By Jeff Wood

“Move to the city … get mugged and murdered” was the seed that was planted in most suburban kids’ minds in the North Dallas suburb of Plano where I grew up.

After living in the Near Southside neighborhood of Fort Worth for the past 12 years and based on personal experience, that statement should be changed to “Move to the city … make a ton of cool friends, ride bikes, drink beers, and do cool stuff!” As you can probably assume by now, I have yet to be murdered.

The early days on our little block of South Main Street were fun and full of new experiences. Noisy garbage trucks would pass by our bedroom window at all hours of the night. Police sirens would wail in the distance and the steady sound of trains would pound and thump with a steady roar. There’s never darkness in the city. Even with the shades drawn, the light seems to peek and protrude through every crack and crevice of our more than 100-year-old window frames.

In 2010, our neighborhood was just starting to revitalize. Only a handful of residents were around. There were a few of us in the Sawyer and a few over in the Miller Lofts across the street. The only other inhabitants were several blocks away, and several of the buildings around us were abandoned.

The Fourth of July was always magical. We would make our way up to the roof with coolers full of beer and giant bags of fireworks. Shooting bottle rockets from rooftop to rooftop at your neighbors, in the middle of the city, is a wonderful experience. Watching multiple city fireworks displays from one vantage point while beer cans and roman candles whiz past your face is exhilarating!

We owned the streets. We owned the block. There wasn’t a thing anybody could do about the utter chaos unfolding on a rooftop, in the heart of the city, overlooking a bleak, abandoned, run-down part of town. Cops would drive by, shine flashlights at us and eventually go about their business.

At this time, there was only one bar/club in this part of the city: Mystique Night Club. The hip-hop club was right across the street from me. I have plenty of sordid stories about the club, and all the chaos that would erupt around 2 a.m. every night the bar shut down. Maybe we did, and maybe we didn’t play a game we invented called “Marshmallow Basketball” where we would buy bags of marshmallows and sit on the roof throwing them at cars driving down below. One point if you hit the car, two for making it in the bed of a truck, or into a convertible and the holy grail … three points if you made it into an open sunroof! First one to get 21 points wins. Wins what? Bragging rights and a fresh beer!

Maybe we did and maybe we didn’t play this game on the same night a shootout happened on the street below between club patrons and police resulting in a rookie officer at 3 a.m. marking shell casings on the street with little crime scene cones try to figure out why the road was littered with hundreds of smushed marshmallows.

Today, Mystique is just a memory for me, and an unknown experience for everyone else. The abandoned buildings we once “found our way into” to explore and take photos are now filled with bars and businesses. The roads have been re-paved and the streets are lined with little trees that will someday grow to shade robots and cyborgs that roam these streets after we’re all dead and gone.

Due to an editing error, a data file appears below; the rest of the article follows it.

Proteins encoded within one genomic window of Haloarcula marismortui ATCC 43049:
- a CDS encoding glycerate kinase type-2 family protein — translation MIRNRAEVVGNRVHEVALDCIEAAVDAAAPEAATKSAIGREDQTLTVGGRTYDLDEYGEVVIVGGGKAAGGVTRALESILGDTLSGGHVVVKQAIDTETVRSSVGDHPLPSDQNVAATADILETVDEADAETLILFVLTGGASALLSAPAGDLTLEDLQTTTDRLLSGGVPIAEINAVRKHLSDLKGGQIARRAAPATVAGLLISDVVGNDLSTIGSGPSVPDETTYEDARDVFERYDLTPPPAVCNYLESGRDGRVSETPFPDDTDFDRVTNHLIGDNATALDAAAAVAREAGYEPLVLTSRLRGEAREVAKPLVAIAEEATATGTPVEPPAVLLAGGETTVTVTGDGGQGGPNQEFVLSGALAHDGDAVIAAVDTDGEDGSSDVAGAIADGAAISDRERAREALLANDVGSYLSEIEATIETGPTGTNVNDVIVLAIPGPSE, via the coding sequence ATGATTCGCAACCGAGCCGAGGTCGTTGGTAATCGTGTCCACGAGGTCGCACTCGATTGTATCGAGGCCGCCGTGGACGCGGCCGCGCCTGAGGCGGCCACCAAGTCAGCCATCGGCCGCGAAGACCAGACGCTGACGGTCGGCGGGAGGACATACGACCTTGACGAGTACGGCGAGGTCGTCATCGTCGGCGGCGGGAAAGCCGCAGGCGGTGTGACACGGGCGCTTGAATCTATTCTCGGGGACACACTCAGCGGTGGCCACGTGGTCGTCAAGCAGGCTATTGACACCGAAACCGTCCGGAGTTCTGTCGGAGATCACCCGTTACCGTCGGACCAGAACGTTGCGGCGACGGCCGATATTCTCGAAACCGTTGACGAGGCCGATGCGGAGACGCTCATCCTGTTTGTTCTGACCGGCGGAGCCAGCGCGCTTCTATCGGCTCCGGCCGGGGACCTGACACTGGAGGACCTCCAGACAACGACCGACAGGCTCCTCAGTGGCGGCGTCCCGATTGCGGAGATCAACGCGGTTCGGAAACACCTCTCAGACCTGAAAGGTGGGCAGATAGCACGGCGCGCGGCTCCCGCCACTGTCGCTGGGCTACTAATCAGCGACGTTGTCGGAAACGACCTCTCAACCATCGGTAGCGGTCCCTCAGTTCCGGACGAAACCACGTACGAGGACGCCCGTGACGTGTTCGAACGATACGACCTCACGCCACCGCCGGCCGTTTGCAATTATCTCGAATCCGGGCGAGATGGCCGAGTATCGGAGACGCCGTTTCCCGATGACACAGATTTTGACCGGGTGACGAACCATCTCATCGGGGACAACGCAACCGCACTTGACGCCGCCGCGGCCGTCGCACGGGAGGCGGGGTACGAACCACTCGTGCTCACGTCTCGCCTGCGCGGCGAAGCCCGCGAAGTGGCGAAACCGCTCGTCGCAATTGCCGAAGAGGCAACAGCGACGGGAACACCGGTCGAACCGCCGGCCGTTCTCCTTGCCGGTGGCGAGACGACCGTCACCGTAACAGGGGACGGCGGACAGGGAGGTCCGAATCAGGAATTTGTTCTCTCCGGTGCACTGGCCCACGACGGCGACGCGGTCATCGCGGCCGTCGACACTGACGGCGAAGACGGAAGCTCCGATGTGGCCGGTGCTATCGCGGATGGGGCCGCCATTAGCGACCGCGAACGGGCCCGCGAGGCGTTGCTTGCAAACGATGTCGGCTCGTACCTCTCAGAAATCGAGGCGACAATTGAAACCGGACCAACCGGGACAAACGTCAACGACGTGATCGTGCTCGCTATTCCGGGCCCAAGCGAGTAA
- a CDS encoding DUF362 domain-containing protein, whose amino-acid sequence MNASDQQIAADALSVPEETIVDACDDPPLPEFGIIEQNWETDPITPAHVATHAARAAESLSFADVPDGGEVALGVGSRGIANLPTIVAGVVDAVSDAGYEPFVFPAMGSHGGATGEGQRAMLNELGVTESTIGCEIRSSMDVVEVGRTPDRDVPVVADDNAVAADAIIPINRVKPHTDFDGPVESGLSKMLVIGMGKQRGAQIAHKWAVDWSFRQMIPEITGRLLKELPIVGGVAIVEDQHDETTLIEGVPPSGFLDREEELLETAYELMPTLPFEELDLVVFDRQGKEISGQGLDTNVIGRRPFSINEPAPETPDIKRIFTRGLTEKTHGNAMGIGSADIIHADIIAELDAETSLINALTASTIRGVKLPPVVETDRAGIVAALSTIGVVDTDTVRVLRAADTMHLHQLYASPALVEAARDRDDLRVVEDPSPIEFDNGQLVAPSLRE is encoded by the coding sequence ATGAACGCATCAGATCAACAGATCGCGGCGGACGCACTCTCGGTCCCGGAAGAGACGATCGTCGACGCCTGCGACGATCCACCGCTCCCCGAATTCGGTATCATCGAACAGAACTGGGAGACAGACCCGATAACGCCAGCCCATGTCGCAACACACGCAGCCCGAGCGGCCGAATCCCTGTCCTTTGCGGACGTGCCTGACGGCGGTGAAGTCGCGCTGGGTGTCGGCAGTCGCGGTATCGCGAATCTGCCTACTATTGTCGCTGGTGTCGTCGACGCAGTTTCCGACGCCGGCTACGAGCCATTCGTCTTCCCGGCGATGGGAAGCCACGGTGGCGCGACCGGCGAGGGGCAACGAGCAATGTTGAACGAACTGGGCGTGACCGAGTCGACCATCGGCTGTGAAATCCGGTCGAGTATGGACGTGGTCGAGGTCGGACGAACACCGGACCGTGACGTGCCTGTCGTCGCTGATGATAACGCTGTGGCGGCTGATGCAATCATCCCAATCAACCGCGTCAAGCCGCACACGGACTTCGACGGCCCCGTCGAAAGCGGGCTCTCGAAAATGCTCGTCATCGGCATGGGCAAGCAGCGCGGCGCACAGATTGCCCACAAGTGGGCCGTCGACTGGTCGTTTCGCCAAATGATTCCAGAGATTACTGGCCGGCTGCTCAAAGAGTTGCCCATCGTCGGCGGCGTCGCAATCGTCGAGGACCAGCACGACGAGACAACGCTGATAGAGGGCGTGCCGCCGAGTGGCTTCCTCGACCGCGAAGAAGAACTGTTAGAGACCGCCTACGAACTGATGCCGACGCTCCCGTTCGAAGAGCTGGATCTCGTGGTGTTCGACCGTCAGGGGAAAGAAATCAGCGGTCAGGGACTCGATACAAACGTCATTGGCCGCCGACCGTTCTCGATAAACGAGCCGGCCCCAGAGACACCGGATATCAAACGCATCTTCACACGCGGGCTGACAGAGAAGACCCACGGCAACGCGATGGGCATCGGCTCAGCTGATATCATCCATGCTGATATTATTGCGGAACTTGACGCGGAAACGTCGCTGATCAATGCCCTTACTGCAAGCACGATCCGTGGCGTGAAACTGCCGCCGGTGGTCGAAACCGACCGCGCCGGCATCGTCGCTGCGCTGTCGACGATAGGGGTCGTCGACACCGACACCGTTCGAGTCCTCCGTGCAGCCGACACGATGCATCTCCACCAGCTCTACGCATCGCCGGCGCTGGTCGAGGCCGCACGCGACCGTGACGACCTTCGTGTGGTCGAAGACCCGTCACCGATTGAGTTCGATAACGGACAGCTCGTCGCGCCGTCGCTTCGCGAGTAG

There’s no place to park, property values and taxes have skyrocketed and the drinks are overpriced. The summer sun rises and heats up our apartment to the point that our air conditioner can’t keep up. The trash piles up around the dumpster. The sound of drunken college girls talking way too loud outside and the revving of crappy little imports with aftermarket exhaust burping and rapp-app-apping at every stop sign echo over the TV volume. 

The walls shake from the band playing on the stage up the street. A homeless guy still takes a shower using the hose out back while charging his phone with the outdoor outlet. The stray cats that once slept in the middle of the road now have their own Instagram accounts (@mayorofsouthside) and get fed by local businesses and neighbors. We hate it SO much that we decided to stay and purchased a lot in 2018 just up the road to build our new home.

Things have changed. I have changed. The city has changed, but one thing hasn’t changed … I’m not murdered. Yet!

If you live in the suburbs and are thinking about a move to the city… please do not. We’re all full up.

“Get off my (concrete) lawn.”

Jeff Wood lives and works in the Near Southside’s South Main Village (SOMA) neighborhood of Fort Worth. His children are cats, and he is still married to his first wife, Jen, of 28 years. He has been raising heck in the Near Southside since 2010. As of January of this year, he has been named to the Board of Directors for the Economic Empowerment nonprofit organization, Near Southside Inc. He is the creative director of Rahr & Sons Brewing Co. 

South Main Village

Total population: 2,928
Female: 50% | Male: 50%

Age
0-9: 11%
10-19: 12%
20-29: 24%
30-39: 21%
40-49: 9%
50-59: 14%
60-69: 5%
70-79: 3%
80 and older: 1%

Education
No degree: 25%
High school: 24%
Some college: 25%
Bachelor’s degree: 16%
Post-graduate: 9%


Race
White: 32% | Asian: 2% | Hispanic: 41% | Black: 23% | Two or more: 2%


Click on the link to view the schools’ Texas Education Agency ratings:

Creative Commons License

Republish our articles for free, online or in print, under a Creative Commons license.